Wednesday, December 2, 2015

Delta showed interest in the design after
receiving a hand-drawn sketch from the boy.
Benjamin Jensen—an eight-year-old from Ogden,
Utah—came up with a genius new way to locate missing airplanes while
watching "Why Planes Disappear" on TV.
His thought: "We could have a system
that has neon balloons that rise up to the surface when the plane crashes in
the sea—and there would be stones at the bottom so they would stay there."
He continues to explain that the balloons would be made of reinforced rubber
giving them the ability to withstand pressure and keep it from floating right
up into the air.
An RF transmitter would be located inside the balloon for
easy finding. Jensen is the son of two Airforce veterans, both of who were
not surprised with his idea given their son's lifelong interest in aviation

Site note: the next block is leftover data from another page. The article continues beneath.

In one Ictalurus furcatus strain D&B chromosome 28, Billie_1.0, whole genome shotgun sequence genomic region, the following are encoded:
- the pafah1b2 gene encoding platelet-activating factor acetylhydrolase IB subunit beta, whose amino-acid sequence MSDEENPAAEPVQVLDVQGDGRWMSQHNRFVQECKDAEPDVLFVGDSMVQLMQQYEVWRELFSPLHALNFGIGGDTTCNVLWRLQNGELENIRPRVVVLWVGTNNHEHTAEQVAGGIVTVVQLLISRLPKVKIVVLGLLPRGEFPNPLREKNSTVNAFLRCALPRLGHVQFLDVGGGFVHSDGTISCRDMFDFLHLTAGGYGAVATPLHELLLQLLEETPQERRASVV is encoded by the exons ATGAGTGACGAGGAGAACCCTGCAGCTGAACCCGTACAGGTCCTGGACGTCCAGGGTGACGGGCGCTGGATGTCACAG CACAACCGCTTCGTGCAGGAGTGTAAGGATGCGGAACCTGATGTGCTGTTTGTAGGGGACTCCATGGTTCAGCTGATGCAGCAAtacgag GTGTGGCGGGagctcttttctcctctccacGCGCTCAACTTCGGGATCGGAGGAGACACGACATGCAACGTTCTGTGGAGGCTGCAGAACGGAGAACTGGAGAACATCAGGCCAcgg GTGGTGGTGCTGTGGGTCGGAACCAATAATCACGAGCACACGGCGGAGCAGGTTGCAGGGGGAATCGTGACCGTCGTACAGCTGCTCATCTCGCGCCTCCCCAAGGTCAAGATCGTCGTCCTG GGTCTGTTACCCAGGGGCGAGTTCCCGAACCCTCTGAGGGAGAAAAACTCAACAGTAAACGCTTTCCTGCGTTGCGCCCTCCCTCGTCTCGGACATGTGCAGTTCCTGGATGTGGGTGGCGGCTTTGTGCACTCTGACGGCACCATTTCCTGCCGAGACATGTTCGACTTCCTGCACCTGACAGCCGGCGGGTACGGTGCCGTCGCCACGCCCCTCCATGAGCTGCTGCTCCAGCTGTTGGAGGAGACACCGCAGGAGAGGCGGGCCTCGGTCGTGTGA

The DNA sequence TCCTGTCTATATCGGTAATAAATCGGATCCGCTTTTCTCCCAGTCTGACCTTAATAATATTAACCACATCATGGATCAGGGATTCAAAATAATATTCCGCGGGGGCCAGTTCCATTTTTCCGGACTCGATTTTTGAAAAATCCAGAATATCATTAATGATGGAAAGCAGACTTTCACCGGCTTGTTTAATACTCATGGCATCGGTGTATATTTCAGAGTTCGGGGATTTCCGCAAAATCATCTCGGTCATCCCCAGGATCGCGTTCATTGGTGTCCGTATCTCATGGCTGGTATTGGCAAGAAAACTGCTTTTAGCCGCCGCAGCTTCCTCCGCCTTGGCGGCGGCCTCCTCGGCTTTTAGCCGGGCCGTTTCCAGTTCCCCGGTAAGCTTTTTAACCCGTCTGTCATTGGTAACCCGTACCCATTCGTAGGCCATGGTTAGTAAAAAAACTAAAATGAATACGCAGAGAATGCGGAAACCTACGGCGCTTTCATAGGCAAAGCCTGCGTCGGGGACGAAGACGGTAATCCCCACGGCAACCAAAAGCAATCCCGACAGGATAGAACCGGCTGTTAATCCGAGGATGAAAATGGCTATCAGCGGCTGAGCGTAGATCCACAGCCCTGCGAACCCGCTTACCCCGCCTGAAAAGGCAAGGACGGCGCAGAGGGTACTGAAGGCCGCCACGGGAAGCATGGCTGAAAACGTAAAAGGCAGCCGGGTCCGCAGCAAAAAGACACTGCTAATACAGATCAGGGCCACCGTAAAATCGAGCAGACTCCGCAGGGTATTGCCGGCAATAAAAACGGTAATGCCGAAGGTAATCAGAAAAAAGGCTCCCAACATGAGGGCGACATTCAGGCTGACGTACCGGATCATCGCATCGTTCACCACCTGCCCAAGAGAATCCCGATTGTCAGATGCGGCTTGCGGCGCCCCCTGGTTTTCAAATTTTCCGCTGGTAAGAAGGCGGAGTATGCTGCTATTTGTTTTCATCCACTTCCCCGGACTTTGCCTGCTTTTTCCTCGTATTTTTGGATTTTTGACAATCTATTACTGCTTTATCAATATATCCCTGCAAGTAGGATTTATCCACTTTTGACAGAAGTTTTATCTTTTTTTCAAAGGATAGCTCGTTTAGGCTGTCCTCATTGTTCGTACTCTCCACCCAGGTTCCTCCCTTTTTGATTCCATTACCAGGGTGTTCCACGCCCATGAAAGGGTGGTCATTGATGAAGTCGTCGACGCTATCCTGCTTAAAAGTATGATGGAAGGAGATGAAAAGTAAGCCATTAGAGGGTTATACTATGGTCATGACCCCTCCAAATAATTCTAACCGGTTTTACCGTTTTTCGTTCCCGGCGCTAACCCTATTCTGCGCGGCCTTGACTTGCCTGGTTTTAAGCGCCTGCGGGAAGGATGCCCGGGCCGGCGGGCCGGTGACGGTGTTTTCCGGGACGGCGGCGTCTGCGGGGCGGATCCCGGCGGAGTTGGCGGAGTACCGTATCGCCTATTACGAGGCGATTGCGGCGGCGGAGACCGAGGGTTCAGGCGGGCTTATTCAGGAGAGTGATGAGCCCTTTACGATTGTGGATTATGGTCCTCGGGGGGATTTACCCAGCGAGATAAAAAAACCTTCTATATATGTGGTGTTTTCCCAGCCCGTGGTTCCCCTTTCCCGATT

and military airplane design. He went ahead and drew a sketch of said design
and sent it to Delta CEO Richard Anderson.
Here comes the plot twist: Delta
loved the idea.
John Laughter—the airline's senior vice president of safety,
security, and compliance—sent Jensen a package with two mdoel airplanes,
some Delta swag, and a note.
"I work with many Delta people, The Federal
Aviation Administration, and airplane manufactures to solve problems such as
airline tracking in an emergency," he said.
"There are lots of experts
thinking about ideas just like you sent us.
I will make sure to share your
plans with them!" Erika Owen is the Audience Engagement Editor at Travel +
Leisure. Follow her on Twitter and Instagram at @erikaraeowen.
Delta showed interest in a hand-drawn sketch showing a new way
to locate missing planes from a young boy living in Utah.
Read more here.

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